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EU sugar reform planned

August 26th, 2011

The European Commission (EC) is set to introduce plans to reform the European Union (EU) sugar regime in mid-October, according to industry sources. The plans are thought to contain proposals to abolish beet sugar production quotas. British sugar prices rocketed by 60% to reach €880/tonne this year, compared with €500 – 550/tonne a year ago. Industry participants are calling for the EU to either increase quotas or to allow food manufacturers to import sugar tariff-free from the world market.

Industry giant Nestlé also believes reform is overdue. “Significant changes are required to bring sufficient transparency and fair conditions to the market. As such, the EU reform should phase out sugar production quotas as of 2015,” a spokesman recently told the Financial Times.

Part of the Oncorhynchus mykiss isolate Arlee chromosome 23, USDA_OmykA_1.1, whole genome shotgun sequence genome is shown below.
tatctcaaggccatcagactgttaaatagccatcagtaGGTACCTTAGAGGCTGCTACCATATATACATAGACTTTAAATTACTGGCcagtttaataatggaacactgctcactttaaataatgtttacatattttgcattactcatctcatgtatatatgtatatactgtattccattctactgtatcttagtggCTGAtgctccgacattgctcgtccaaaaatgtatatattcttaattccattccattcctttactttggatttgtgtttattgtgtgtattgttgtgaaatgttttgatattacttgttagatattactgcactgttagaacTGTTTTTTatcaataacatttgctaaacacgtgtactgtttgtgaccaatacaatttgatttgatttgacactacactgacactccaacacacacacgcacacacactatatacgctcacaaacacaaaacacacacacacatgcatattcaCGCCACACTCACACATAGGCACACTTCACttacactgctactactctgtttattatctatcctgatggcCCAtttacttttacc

The EU commission has agreed to allow one million extra tonnes of sugar to enter the market, after lobbying from UK’s Defra. Earlier this year, the EC suspended import duty on some categories of sugar imports. Two duty-free import quotas were opened for a total of 500,000t and 500,000t of surplus EU sugar production was released onto the market.

The price increases have been blamed on lower-than-expected harvests in the key producing regions of Brazil and Australia, global demand rising at 2% each year and more of the European harvest being diverted to ethanol production.

Fuente: Dairy Industries

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